Why would a teams momentum stop?

Since you're a facts guy I dug deep to look some things up from the great Sir Isaac Newton.

He discovered that mass and velocity are the most important factors In determining momentum. M x V = P (momentum)

A large bus can have a lots of momentum even when moving slowly because it has a large mass. But if you look at this clearly, why would a buses momentum ever stop? Would it hit a tree? Or a building? Or run out of gas? Same thing with basketball in my opinion. Momentum can be generated but it's kinda like that old cliche... "what goes up must come down"

What momentum starts must stop. Part of the laws of motion too. It must stop at some point. That's why In basketball games you don't usually see (but it's happened!!!!) 30-0 runs before. Everything must stop

JPtheBeasta
11-30-2016, 06:14 AM
Why would a teams momentum stop?

Since you're a facts guy I dug deep to look some things up from the great Sir Isaac Newton.

He discovered that mass and velocity are the most important factors In determining momentum. M x V = P (momentum)

A large bus can have a lots of momentum even when moving slowly because it has a large mass. But if you look at this clearly, why would a buses momentum ever stop? Would it hit a tree? Or a building? Or run out of gas? Same thing with basketball in my opinion. Momentum can be generated but it's kinda like that old cliche... "what goes up must come down"

What momentum starts must stop. Part of the laws of motion too. It must stop at some point. That's why In basketball games you don't usually see (but it's happened!!!!) 30-0 runs before. Everything must stop

It seems to me that it is common enough to see a team expel a huge effort to tie the game only to fizzle out in OT.

gozagswoohoo
11-30-2016, 06:19 AM
Here is my issue... If you don't have the foul to give, you run a higher risk. If it is, say, a 1 and 1. If the player makes the first and misses the second, but they get the board and put back... just as bad as them hitting a three and at a closer range. Yes, they are less likely to get the rebound. I'd prefer they play the D and work hard to deny the clean 3.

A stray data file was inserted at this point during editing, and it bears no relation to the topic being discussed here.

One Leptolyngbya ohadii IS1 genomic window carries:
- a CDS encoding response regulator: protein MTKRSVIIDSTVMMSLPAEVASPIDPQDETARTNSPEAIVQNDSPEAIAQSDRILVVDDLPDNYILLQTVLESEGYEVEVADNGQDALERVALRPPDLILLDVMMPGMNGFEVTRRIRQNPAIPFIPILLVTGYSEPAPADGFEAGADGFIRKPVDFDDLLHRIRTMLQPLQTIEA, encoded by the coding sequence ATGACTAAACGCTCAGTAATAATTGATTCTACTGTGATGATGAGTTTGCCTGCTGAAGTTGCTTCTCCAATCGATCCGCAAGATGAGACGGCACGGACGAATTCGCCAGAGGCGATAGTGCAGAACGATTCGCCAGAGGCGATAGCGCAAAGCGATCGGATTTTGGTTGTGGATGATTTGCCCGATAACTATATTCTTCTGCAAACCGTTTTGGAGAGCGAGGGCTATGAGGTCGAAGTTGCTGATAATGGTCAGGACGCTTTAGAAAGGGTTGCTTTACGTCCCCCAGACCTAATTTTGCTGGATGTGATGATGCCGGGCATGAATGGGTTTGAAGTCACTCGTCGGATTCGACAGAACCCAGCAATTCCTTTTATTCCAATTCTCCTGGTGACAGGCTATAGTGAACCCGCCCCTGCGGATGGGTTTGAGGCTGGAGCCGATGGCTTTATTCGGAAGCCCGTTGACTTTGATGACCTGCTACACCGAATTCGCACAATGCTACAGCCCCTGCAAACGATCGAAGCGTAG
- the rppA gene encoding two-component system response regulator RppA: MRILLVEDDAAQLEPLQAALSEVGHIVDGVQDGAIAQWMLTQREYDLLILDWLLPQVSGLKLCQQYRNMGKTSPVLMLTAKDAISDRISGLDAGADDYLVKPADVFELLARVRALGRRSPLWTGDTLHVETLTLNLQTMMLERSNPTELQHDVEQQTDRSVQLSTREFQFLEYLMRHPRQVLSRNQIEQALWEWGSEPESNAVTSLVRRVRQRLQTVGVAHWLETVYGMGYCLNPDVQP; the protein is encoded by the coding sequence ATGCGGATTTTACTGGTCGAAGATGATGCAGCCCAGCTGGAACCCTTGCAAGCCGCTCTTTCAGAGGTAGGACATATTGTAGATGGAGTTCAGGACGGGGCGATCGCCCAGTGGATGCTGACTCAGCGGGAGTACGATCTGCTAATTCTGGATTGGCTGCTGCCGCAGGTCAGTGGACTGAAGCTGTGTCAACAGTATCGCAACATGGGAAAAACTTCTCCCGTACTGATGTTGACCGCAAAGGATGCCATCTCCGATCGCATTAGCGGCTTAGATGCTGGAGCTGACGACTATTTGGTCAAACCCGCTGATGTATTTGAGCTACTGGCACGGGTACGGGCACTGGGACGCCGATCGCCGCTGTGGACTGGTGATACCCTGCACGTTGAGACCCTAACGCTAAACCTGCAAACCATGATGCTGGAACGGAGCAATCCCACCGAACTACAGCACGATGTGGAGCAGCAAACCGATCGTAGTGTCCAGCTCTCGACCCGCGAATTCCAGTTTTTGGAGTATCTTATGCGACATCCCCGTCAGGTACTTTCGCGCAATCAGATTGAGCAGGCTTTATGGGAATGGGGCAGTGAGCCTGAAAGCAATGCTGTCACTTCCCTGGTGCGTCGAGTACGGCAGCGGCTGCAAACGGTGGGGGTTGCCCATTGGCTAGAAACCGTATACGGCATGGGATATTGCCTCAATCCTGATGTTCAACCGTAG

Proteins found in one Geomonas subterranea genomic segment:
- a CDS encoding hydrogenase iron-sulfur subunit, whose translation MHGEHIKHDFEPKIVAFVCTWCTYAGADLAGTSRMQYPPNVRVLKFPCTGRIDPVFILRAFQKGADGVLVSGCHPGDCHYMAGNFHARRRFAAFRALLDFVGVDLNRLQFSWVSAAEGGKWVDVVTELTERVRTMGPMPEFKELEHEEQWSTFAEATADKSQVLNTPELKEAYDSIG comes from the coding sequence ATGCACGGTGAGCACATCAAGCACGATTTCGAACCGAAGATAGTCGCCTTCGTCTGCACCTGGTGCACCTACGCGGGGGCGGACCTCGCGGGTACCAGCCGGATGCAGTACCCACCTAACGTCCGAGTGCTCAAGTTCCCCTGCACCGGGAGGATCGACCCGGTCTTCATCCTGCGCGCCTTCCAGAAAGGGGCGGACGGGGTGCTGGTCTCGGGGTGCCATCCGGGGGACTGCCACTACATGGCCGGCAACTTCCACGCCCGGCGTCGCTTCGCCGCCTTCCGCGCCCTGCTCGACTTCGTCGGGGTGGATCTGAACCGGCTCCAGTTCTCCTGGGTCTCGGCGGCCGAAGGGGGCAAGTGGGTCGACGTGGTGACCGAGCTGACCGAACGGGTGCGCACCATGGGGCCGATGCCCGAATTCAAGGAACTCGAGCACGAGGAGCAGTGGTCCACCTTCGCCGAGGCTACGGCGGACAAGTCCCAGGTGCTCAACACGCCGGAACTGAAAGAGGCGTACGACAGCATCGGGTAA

ETA ^^^^ Woohoo and I think alike at the same time it seems.

So I think this is a case where two rights make a....confirmed hypothesis? So pretty much LIZF and I just successfully answered/solved this debate.

Everyone, you are MOST welcome. :cheers: :o

bballbeachbum
11-30-2016, 07:19 AM
Oh, one other thing to consider. Let's say you do foul when you're up 2, and the other team gets a couple free throws or a 1 and 1 situation. There's also always that chance that you don't get the rebound off of the FT, and they hit a bunny or kick it out for a quick jumper and you lose THAT way. Just one more thing that makes me want to tell my defense to put their big boy britches on and play some hard-nosed defense for 5 seconds, and the W is right there for us.

agree with this and LIZF. been beaten by plays just like that over the decades.
difference Sunday was Zags had a foul to give. so giving it screwed up whatever ISU was setting up.

willandi
11-30-2016, 07:31 AM
To really understand momentum...we need to break the word up into it's components and see what they are.

mo-men-tum

Mo means more, men must refer to players and Tum is an antacid. So the coach with more men AND antacids will win.

Another possible would be

Moment-um

A moment is a brief interlude, and um is a pause for when you are seeking the right words, so

trying to come up with words for what happened so quickly!

I hope this helps, but hey...ZAGS WON!!!

gozagswoohoo
11-30-2016, 07:44 AM
To really understand momentum...we need to break the word up into it's components and see what they are.